Chernobyl Diaries: A Review

Paranormal Activity’s Oren Peli seems to be on a roll this year, churning out more movies than the average Hollywood producer/director. But as the saying goes — Strike while the iron is hot, and this is precisely what he has been doing. This time though, he comes up with the story and screenplay based on the 1986 Chernobyl nuclear disaster in Russia which affected 500,000 workers and their families, which up until this day is surrounded by conspiracy theories and urban legends.

A group of friends Chris (Jesse McCartney), Natalie (Olivia Taylor Dudley)and Amanda (Devin Kelley) decide to tour Europe and visit Chris’s big brother  Paul (Jonathan Sadowski) in Kiev, Ukraine before hitting their last stop in Moscow. But Paul, who is used to throwing caution to the wind, convinces the group to shelf their plans to embark on an extreme tour to the abandoned town of Prypiat, which was evacuated overnight following the nuclear disaster in Chernobyl in 1986. Accompanied by newlywed adventurers Michael (Nathan Philips) and Zoe (Ingrid Berdal), they are guided by ex military Uri (Dimitri Diatchenko), who operates the tour. Several hours after they get to the town, however, Uri begins to suspect that something is wrong and tries to get his group to safety. But somebody, or something has tampered with with their transportation and they are left stuck in the ghost town, where more than radioactive animals lurk, and radiation levels grow higher with each hour they are stranded in the town.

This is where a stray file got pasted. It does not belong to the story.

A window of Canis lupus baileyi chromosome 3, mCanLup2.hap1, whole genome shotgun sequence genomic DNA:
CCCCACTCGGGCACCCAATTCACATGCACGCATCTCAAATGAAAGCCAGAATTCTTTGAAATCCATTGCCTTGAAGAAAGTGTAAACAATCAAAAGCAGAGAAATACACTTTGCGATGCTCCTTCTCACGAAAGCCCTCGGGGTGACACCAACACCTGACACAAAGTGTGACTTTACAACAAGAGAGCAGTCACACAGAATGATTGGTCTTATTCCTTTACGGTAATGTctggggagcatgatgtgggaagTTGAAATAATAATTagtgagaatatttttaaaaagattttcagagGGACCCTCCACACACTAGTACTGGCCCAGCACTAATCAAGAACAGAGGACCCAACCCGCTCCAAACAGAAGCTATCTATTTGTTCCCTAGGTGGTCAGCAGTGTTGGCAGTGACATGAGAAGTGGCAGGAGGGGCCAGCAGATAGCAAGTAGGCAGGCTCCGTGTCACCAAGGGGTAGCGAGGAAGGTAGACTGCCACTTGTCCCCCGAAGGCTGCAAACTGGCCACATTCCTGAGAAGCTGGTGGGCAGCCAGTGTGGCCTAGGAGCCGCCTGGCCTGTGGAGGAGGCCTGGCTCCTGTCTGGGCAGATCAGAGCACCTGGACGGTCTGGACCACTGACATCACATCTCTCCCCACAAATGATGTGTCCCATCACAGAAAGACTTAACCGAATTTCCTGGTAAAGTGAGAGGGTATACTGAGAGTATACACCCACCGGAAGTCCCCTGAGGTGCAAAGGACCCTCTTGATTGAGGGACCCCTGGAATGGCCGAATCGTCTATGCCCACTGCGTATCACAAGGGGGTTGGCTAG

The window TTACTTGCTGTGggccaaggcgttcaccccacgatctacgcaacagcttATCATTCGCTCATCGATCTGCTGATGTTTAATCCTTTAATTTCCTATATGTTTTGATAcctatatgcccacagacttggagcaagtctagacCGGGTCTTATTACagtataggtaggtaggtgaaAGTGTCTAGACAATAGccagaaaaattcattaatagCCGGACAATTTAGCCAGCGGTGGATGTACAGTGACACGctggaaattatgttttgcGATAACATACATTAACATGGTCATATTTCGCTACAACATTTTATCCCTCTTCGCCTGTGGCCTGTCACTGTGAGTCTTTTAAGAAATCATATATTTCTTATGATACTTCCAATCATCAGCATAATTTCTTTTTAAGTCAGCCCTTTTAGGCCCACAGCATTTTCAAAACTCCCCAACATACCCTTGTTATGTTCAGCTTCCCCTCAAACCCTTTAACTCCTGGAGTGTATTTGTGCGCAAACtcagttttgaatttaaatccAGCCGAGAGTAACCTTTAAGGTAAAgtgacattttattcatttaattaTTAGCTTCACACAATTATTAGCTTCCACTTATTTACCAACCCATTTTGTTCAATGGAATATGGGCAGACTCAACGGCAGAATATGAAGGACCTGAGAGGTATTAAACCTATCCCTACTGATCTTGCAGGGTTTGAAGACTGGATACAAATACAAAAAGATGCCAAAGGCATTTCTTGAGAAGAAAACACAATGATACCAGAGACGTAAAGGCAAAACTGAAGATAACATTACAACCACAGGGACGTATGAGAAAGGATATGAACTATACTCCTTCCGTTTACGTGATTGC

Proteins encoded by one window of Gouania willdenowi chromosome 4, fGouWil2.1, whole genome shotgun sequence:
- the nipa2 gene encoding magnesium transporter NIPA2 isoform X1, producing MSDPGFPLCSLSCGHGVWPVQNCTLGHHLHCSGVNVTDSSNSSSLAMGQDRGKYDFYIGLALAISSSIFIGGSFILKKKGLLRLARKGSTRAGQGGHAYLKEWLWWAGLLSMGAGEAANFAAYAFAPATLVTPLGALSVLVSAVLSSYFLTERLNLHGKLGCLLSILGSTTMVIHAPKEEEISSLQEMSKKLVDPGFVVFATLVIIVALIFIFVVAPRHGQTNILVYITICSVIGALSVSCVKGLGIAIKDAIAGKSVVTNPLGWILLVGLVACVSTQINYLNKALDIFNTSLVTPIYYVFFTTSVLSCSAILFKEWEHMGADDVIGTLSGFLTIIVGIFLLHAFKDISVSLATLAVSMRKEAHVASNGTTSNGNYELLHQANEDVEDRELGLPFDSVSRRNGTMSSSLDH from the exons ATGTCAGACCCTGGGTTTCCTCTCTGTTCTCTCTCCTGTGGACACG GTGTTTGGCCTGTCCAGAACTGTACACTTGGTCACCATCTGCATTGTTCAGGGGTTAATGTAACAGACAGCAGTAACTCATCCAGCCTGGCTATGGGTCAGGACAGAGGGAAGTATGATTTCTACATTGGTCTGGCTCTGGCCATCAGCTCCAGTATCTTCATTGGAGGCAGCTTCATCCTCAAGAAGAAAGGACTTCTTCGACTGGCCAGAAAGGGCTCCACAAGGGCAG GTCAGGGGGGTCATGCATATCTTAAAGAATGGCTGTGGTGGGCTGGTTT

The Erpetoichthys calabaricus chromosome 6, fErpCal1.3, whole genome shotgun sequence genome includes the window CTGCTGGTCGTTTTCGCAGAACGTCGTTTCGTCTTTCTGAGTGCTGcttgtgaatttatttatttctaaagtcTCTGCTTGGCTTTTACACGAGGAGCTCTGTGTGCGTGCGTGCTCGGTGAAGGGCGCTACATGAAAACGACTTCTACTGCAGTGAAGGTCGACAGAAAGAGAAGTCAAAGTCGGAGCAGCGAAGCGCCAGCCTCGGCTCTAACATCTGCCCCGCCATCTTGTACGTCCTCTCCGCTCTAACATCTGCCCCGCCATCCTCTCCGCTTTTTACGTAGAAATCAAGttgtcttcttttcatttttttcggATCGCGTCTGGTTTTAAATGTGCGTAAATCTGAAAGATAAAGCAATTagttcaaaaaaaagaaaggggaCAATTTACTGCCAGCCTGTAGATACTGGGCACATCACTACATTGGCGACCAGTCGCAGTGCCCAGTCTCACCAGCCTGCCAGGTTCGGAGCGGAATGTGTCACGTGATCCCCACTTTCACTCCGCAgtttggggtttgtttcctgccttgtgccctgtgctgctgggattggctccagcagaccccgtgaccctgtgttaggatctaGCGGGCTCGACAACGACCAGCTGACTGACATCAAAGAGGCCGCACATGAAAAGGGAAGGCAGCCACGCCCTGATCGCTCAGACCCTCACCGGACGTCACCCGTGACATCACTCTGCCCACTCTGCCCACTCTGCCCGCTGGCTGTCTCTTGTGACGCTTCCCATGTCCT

As is custom with Oren Peli’s trademark, there is some found footage elements in the film. Gladly, this does not account for a major portion of the movie. Still, the camera treatment is still reminiscent of a documentary as the filmmakers seem to have something against tripods and steadying equipment and prefer instead to follow the actors around like a third person in the movie. In a way, this serves the purpose of providing a sense of urgency in the movie, especially when the group is being pursued by unknown elements, but at the same time, it is quite annoying to follow the camera’s jerky movements during the attacks.

Pacing-wise, I have to commend first-time director Bradley Parker, who has worked as a digital artist in films such as Fight Club, and Let Me In, in his first outing. While the film was mostly enveloped in silence, he has managed to make audiences feel the eeriness of the atmosphere and not bore them with all of the walking and running, and talking. He also succeeds in making audiences feel a connection to the characters although they play the classic stereotypes of typical horror movies, mainly because of Paul’s transition from happy go lucky partygoer to responsible big brother (as illustrated with his panic when he found his brother hurt). This, more than anything, was the best part of the movie for me.

Seeing the Chernobyl Diaries simply reinforced my conviction that when traveling to an unknown location, where one does not understand the language. It is always best to be prepared. After seeing this movie and Hostel, I am not traveling to non-English speaking parts of Europe without a switchblade and survival essentials a la Bear Grylls.

All in all, Chernobyl Diaries was a pretty good movie. I only wish that Oren Peli will end one of his stories in a different manner lest he be tagged a one trick pony.